We are pleased to inform the membership that the Nawash Health Centre held our first COVID-19 vaccination clinic today at the Maadookii Centre. We received 30 doses of the Moderna COVID-19 vaccine, which were allocated to residents of the Seniors Apartment Complex. Today, residents received the first dose of the two-part vaccination process. The recipients will return for the second, booster shot of the vaccine after 28 days.
Berdina Johnston, Elder and former Community Health Nurse, receives the COVID-19 vaccination.
Nobody is considered immune after receiving their first dose of the COVID-19 vaccine, or even after their second dose. It takes another 10 to 14 days after the booster shot to develop full immunity to COVID-19. Even vaccinated persons should continue to observe all pandemic health and safety guidelines, including wearing a mask, washing hands frequently, and staying at least 2 meters away from people you don’t live with.
We will be advised by Grey Bruce Public Health when more vaccine is available. Currently, demand for COVID-19 vaccines is far greater than the available supply and we cannot reliably predict when we will receive more vaccine doses. Provincial and federal health authorities are manage the distribution of vaccines around the country. We expect that notice of a vaccine delivery will likely be short, so we will remain ready to hold future clinics as soon as possible.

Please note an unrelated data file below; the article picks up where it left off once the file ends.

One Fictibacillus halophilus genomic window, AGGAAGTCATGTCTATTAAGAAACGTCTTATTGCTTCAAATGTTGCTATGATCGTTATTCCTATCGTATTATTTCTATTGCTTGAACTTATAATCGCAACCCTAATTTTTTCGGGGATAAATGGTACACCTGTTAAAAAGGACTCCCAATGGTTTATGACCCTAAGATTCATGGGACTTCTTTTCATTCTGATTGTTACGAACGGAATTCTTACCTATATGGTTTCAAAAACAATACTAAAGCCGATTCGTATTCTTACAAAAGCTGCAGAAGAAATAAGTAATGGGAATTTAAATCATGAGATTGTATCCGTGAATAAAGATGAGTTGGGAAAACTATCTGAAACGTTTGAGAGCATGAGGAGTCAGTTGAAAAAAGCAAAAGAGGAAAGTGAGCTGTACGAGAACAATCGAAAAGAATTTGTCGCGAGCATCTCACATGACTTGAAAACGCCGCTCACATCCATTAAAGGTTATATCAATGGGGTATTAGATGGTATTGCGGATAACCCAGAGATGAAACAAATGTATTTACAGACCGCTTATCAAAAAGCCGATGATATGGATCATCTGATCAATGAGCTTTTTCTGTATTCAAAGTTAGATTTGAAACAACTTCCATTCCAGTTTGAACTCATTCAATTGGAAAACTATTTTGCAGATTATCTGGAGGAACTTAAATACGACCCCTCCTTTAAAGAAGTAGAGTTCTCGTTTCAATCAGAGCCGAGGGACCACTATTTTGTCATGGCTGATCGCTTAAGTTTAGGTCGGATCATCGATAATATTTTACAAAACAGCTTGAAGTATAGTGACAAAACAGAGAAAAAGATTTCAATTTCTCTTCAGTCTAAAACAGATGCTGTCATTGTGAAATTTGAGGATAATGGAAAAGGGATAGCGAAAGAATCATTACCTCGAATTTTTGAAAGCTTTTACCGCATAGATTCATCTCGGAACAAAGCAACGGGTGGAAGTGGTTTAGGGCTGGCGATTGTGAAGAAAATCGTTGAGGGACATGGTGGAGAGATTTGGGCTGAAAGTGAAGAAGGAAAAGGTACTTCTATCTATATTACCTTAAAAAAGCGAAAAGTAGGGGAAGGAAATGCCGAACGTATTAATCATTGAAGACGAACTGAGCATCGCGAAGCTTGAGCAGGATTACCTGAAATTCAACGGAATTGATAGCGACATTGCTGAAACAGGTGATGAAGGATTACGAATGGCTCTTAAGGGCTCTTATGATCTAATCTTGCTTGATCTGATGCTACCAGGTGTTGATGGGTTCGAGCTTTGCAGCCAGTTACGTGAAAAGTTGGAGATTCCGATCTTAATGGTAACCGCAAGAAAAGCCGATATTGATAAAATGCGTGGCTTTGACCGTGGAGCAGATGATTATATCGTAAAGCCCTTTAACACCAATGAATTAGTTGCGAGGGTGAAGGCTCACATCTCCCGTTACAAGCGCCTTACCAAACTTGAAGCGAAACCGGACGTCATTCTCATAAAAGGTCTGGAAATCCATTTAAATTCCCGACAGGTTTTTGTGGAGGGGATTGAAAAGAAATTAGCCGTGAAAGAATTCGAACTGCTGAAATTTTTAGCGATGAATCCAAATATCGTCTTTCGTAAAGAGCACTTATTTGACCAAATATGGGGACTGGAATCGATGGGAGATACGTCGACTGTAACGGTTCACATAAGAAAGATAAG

Paul Lavalley receives his shot from Community Health Nurse, SpringDawn Cook-Akiwenzie.
We know that most people are eager to receive a vaccination. We are doing all we can to vaccinate as many residents and staff as quickly as we can, but our Health staff and administration do not control how much vaccine we receive, or how the vaccine is to be allocated. The Health staff, in collaboration with the Grey Bruce Public Health unit, implement the vaccine priorities set by the Federal and Provincial health ministries.
The Federal and Provincial health ministries have planned a phased roll-out of the COVID-19 vaccines that addresses the most vulnerable populations first, as well as those situations where the virus is most likely to spread.
Phase One: January – March
During Phase One, vaccines will be prioritized to long-term care and retirement home residents, essential caregivers and staff; Indigenous communities and populations; healthcare workers; and chronic home care recipients.
Phase Two: April – July
During Phase Two, vaccines will be prioritized to older adults, beginning with those 80 and older, and decreasing in 5-year increments as the groups are vaccinated; people who live and work in high-use settings with other people; frontline essential workers, including first responders, teachers and other education staff and the food processing industry; individuals with high-risk chronic conditions and their caregivers; and other populations who are at greater COVID-19 risk.
Phase Three: August and beyond
During the final Phase, remaining Ontarians in the general population who wish to be vaccinated will receive the vaccine.
We recommend that every resident get a COVID-19 vaccination when it is offered to your category.